Evaluation of Agroforestry Practices in the Southern Highlands of Yemen

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Abdel Salam Hayel Mohamed Abd, El Galil
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This study was conducted to evaluate the traditional agroforestry practices of Southern Highlands of Yemen. It aimed at assessing the factors influencing their sustainability. The study area is located in wadis and terraces of Taiz and Ibb Provinces. The data collected included: a. A comprehensive questionnaire involving 159 farmers, designed to collect information on the sociodemographic characteristics, sources of energy, crops, forest trees, livestock and extension services. b. Soil sampling and analysis to provide information on soil properties (physical and chemical) beneath the canopy of forest trees and in the open fields in wadis and on terraces. c. Measurement on woody vegetation as species composition, number of trees/ha (tree density) and canopy cover. Several statistical techniques were used to analyse the data. These include: a- Simple descriptive statistics such as frequency distribution b- Chi-Square was used to test association between variables. c- Stepwise regression was used to examine the relationships of the dependent and independent variables of the hypothesized relationships. The frequency distribution analysis are given on: crop yield, uses of animal manure, dominant forest trees species, methods of forest tree protection, objective of forest tree cutting, livestock, sources of animal feeds, types of fuels and extension services. The results indicated that Ziziphus spina-christi dominates in Taiz. Farmers raise more animals than in Ibb; trees are used for animal feed; follow communal forest trees protection and cut trees for timber and fuelwood. In Ibb Acacias and private forest tree protection dominate. Farmers use more animal manure than the farmers in Taiz. Qat is widely cultivated in wadis of Ibb and farmers cut forest tree to avoid competition with Qat. The role of extension service is more appreciated in Ibb than in Taiz. In both provinces energy obtained from biomass is the dominant type of fuel. Farmers in Taiz use more finewood than those in Ibb. The Chi-Square test revealed strong positive relationships between the tangible benefits (fodder, firewood timber) the farmers get from forest trees and planting trees. Farmers in Taiz conserve and seem apt to practise tree planting more than in Ibb where farmer cut forest trees to avoid their negative effect onQat. The regression analysis results showed an unexpected role of extension which was found to be promoting and encouraging Qat plantations. The positive and significant relationships between Qat and negative attitudes towards forest trees due to their belief that trees have disadvantageous effect on Qat are expected to jeopardize the sustainability of the agroforestry practices. Availability of gas for cooking at a reasonable price, has a positive (less or no cutting) and direct effect on forest trees. Cutting of forest trees has exposed soil terraces for erosion and lowered crop yield. Protection of forest trees, communal or private, together with direct benefits obtained from forest trees favour planting of forest trees. Qat itself is negatively and significantly affected by the positive attitudes of farmers towards forest trees. Literacy occupation of farmers and extension services were found to have no significant effect on planting forest trees.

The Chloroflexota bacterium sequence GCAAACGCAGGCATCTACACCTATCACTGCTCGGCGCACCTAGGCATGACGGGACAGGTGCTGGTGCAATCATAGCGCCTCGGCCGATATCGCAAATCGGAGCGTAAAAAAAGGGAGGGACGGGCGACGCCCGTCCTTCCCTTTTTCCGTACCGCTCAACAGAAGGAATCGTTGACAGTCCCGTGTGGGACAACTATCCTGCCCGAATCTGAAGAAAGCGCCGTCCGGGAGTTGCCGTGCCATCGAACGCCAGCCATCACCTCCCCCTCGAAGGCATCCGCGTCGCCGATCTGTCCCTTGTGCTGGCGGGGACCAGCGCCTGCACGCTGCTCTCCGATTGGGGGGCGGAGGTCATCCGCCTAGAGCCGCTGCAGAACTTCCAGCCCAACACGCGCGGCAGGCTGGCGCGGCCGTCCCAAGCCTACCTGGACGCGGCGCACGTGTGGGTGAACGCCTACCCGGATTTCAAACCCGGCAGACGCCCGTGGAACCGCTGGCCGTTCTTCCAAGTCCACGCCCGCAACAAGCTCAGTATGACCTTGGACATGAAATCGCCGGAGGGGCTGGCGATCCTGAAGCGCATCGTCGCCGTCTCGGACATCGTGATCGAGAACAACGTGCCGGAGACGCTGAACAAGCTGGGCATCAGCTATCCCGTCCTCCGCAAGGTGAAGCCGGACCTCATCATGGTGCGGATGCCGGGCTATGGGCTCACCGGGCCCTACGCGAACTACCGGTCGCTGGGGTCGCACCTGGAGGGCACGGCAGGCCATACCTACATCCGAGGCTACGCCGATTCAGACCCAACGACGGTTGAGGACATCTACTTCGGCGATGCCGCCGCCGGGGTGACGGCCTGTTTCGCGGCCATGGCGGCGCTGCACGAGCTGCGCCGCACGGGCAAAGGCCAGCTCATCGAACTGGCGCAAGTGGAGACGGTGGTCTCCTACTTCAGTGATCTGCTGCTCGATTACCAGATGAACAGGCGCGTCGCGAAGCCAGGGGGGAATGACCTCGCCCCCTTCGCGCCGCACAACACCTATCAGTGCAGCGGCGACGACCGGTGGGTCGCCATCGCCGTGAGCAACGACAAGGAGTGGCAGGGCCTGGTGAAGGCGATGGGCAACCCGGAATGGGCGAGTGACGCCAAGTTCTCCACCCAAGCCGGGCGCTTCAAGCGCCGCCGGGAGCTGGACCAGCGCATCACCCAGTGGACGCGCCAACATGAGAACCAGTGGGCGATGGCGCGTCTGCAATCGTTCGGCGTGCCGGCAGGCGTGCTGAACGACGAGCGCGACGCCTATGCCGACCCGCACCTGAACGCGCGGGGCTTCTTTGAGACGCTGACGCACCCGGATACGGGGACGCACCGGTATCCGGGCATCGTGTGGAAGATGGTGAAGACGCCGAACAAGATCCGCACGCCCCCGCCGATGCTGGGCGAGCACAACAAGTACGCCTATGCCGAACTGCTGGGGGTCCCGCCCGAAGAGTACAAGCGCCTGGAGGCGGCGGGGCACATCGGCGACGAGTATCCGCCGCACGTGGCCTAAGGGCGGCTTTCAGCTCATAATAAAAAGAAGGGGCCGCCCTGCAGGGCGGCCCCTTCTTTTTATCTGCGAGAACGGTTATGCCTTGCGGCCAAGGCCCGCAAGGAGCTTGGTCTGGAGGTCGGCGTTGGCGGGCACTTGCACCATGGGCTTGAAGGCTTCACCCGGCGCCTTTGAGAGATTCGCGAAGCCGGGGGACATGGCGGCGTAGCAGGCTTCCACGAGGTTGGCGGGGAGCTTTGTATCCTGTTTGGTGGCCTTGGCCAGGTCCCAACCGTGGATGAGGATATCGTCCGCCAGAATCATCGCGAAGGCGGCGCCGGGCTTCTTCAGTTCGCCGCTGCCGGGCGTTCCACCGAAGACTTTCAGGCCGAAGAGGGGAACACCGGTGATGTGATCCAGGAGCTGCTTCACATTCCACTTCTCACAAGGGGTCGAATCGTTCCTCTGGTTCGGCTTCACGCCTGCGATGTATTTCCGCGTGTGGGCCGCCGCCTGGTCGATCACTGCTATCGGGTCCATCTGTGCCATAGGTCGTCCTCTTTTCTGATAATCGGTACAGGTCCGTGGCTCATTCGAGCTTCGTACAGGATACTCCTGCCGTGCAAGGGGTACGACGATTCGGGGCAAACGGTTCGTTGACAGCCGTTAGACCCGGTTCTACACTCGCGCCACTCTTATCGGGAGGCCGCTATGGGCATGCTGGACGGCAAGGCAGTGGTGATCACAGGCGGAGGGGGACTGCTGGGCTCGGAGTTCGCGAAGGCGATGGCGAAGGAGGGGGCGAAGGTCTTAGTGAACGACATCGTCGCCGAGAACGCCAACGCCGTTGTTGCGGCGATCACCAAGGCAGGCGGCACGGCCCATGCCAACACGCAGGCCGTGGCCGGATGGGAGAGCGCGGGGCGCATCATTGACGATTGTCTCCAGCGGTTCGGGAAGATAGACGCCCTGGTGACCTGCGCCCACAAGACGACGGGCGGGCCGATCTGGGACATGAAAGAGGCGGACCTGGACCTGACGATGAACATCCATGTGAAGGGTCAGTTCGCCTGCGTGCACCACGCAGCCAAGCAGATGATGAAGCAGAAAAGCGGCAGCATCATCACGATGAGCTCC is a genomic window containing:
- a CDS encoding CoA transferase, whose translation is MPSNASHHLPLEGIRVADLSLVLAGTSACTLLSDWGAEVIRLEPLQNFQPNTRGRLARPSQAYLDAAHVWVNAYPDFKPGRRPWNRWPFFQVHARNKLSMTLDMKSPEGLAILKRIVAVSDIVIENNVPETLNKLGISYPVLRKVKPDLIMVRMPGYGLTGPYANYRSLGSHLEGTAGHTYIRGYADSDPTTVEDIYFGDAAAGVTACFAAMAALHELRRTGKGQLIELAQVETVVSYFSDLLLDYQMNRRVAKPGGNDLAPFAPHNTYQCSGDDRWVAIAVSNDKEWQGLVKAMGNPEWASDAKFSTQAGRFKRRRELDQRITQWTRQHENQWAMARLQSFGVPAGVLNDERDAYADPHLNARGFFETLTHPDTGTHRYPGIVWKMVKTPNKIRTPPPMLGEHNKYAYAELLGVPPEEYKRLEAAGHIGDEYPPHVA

Evaluation of Agroforestry Practices in the Southern Highlands of Yemen